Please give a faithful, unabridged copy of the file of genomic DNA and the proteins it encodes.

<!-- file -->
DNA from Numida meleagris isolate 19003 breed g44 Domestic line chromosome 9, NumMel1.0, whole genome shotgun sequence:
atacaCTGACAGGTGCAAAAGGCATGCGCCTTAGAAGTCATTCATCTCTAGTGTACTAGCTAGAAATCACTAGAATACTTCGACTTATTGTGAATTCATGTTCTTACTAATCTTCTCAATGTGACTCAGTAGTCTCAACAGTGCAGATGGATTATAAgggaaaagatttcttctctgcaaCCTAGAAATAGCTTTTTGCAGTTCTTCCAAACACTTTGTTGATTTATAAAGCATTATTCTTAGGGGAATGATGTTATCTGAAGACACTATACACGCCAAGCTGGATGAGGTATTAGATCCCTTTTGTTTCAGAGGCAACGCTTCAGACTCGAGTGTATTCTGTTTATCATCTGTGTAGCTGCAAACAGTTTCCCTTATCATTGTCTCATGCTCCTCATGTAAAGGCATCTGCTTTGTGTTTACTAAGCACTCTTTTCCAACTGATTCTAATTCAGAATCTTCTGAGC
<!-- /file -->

DNA from Numida meleagris isolate 19003 breed g44 Domestic line chromosome 9, NumMel1.0, whole genome shotgun sequence:
atacaCTGACAGGTGCAAAAGGCATGCGCCTTAGAAGTCATTCATCTCTAGTGTACTAGCTAGAAATCACTAGAATACTTCGACTTATTGTGAATTCATGTTCTTACTAATCTTCTCAATGTGACTCAGTAGTCTCAACAGTGCAGATGGATTATAAgggaaaagatttcttctctgcaaCCTAGAAATAGCTTTTTGCAGTTCTTCCAAACACTTTGTTGATTTATAAAGCATTATTCTTAGGGGAATGATGTTATCTGAAGACACTATACACGCCAAGCTGGATGAGGTATTAGATCCCTTTTGTTTCAGAGGCAACGCTTCAGACTCGAGTGTATTCTGTTTATCATCTGTGTAGCTGCAAACAGTTTCCCTTATCATTGTCTCATGCTCCTCATGTAAAGGCATCTGCTTTGTGTTTACTAAGCACTCTTTTCCAACTGATTCTAATTCAGAATCTTCTGAGC